At the academic top of Rome Free Academy’s senior class are Isabella M. Madeira, who is pursuing a career involving graphic design and computer science, and Tristan M. Hunzinger, whose interests are in physical therapy.
Madeira today was named valedictorian of RFA’s Class of 2018 with a weighted average of 101.66, while Hunzinger was named salutatorian with a weighted average of 101.28.
They lead RFA’s top 11 academic students who were announced today, including a tie for the 10th spot.
Madeira, 18, is the daughter of Joseph F. and Rebecca L. Madeira of Jervis Avenue. Her father is a contractor at the Rome Air Force Research Laboratory, while her mother is a pharmacy technician at the Price Chopper store in Oneida. Madeira has been accepted at Rochester Institute of Technology and SUNY Oswego, and is hoping to go to RIT pending financial aid details.
She is looking at majoring in graphic design with a minor in computer science. She also is waiting for a response from Brown University and the Rhode Island School of Design, who have a dual degree program that would include majoring in both graphic design and computer science.
Madeira would like to work in advertising for events, and her “dream job” would be to design album covers. She also would like to work in film, using graphic design such as to “build worlds within films.” In the future she also would like to explore editing for books such as fictional stories: she does “not want to stay in one thing for too long.”
Hunzinger, 17, is the son of Michael T. and Anne Marie Hunzinger of Wood Street. His father is senior account manager at Cathedral Corporation in Rome. His mother is a teacher assistant at King’s Kids Christian Pre-School in Rome, and is director of religious education at St. John the Baptist Church in Rome.
Hunzinger plans to go to Ithaca College, where he has been accepted into a six-year doctor of physical therapy program. He also has been accepted at Utica College for a six-year physical therapy program, and at the University of Rochester, Syracuse University and SUNY Binghamton; the latter three colleges offer biology degree programs, but he would need to go to a graduate school elsewhere for a physical therapy degree.
Among their comments:
• “I’m really happy because I worked really hard for so many years,” said Madeira of being named valedictorian, adding that she wanted her work to pay off. She wants to continue being successful “in my academic career and beyond that.”
Among her RFA activities, Madeira is president and editor-in-chief of Galleries, a school art and literature magazine produced by RFA students, and of the Bureau of Student Information at RFA, which manages and delivers morning and afternoon announcements over the public-address system. She also is a member of the National Honor Society.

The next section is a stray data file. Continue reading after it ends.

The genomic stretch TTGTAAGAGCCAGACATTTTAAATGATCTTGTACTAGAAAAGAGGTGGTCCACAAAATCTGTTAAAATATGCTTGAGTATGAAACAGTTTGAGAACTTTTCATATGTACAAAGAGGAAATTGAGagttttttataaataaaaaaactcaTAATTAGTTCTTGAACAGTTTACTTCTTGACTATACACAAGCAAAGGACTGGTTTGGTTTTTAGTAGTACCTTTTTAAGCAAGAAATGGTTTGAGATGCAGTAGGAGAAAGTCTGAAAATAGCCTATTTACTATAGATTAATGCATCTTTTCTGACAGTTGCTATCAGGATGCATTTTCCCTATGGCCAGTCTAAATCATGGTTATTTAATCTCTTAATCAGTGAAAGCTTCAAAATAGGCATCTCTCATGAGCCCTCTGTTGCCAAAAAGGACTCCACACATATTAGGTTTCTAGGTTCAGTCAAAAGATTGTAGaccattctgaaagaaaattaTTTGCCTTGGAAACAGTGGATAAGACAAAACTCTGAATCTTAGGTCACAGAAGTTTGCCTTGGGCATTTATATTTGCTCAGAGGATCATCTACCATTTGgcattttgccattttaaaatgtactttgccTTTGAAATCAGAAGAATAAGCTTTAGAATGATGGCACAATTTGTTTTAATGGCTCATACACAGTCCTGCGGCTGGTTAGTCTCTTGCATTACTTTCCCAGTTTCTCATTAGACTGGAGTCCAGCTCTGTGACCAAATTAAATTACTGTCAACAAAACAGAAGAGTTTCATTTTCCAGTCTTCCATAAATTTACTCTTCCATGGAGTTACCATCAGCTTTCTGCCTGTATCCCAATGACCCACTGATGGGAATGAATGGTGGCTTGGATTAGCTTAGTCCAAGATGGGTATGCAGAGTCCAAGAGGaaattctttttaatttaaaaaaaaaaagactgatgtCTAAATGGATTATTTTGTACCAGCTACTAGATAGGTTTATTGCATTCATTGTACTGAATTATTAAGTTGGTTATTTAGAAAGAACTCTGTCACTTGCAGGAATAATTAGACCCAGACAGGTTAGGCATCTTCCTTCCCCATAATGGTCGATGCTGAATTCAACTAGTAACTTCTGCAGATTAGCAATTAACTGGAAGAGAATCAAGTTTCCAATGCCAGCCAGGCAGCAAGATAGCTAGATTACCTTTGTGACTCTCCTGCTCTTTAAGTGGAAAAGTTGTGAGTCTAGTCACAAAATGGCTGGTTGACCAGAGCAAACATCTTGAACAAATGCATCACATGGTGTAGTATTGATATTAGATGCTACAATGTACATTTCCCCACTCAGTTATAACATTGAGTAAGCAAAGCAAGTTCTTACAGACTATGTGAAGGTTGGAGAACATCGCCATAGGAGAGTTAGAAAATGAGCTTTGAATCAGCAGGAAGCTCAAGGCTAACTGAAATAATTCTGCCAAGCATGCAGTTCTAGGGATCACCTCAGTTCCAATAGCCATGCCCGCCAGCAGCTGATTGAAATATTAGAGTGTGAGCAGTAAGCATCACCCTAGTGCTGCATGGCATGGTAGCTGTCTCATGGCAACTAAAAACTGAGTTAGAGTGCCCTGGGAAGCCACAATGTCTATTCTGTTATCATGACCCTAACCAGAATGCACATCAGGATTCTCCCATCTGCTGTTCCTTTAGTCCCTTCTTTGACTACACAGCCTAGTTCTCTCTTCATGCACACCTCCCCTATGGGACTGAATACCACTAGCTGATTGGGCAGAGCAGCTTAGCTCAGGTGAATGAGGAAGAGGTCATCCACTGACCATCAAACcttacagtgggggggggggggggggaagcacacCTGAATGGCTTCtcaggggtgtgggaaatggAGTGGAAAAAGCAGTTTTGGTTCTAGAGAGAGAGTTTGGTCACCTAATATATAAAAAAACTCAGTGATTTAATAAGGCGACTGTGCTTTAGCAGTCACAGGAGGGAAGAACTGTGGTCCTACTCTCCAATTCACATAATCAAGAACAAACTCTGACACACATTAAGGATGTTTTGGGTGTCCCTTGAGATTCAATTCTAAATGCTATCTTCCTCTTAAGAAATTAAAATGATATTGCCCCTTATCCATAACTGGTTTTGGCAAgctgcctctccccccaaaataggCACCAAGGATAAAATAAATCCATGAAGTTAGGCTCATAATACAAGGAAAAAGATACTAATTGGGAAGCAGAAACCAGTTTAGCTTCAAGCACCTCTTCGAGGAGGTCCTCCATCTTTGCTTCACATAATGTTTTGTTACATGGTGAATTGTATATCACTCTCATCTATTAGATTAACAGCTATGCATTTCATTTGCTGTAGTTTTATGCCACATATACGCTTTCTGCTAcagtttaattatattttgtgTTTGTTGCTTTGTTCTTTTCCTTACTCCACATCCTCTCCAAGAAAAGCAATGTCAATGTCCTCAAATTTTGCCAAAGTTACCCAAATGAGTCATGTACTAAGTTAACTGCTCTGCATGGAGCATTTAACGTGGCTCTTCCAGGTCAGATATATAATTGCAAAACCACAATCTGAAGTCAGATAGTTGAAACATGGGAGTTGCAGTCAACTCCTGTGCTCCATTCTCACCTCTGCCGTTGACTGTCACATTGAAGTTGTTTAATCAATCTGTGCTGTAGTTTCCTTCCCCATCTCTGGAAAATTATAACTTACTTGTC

In addition, Madeira plays violin and is president of the RFA Strolling Strings after-school musical group, while during the school day she is first chair for the RFA orchestra. She also is an altar server on Sundays at St. Mark’s Parish in Utica.
Madeira expressed thanks to her parents; she appreciates how they have treated her including that her views and opinions matter, adding they have “definitely helped me.” She also thanked English teacher John Smales, who is “just an inspirational person overall” who “definitely knows how to treat his students with so much respect.” In addition, she said RFA art teacher Megan Anderegg has helped her in her artistic interests dating back to elementary school, and has meant a lot to her over the years. She also cited art teacher Susan Colmey from elementary years, and volunteers at her Artistree Studios & Gallery in Rome.
• Hunzinger is “very excited, very relieved” at being salutatorian. He has focused on the importance of academics since elementary school, and has kept “that same goal;” to “finally achieve it” is “just a great feeling.”
At RFA, Hunzinger has been captain and quarterback for the varsity football team; captain and point guard for the varsity basketball team; president of the National Honor Society at RFA; president of the Block R varsity athletic club at the school; treasurer of the national Future Business Leaders of America charter at RFA; a member of the RFA Leo Club which is affiliated with the Lions Club, and of the school’s mathletics team.
Hunzinger said his parents have “been the biggest influence in my life;” they have “always supported me...made me feel confident in myself...made me feel special.” Having that “sense of comfort” has “helped me to excel...push myself to be the best I can in everything I do....” He cited the support of his brother Aidan, age 15, and sister Jace, age 14. He also expressed appreciation for some close friends for being “very supportive.”
His most influential teacher has been math teacher Melissa Richardson, whom he had in both his junior and senior years; she is “very well-organized, always available to give extra help,” and understands students’ positions. World history teacher Dan Dunn also is a “great teacher” and role model, said Hunzinger, noting that Dunn recommended him for the Project Fibonacci student program for which Hunzinger received a scholarship to attend.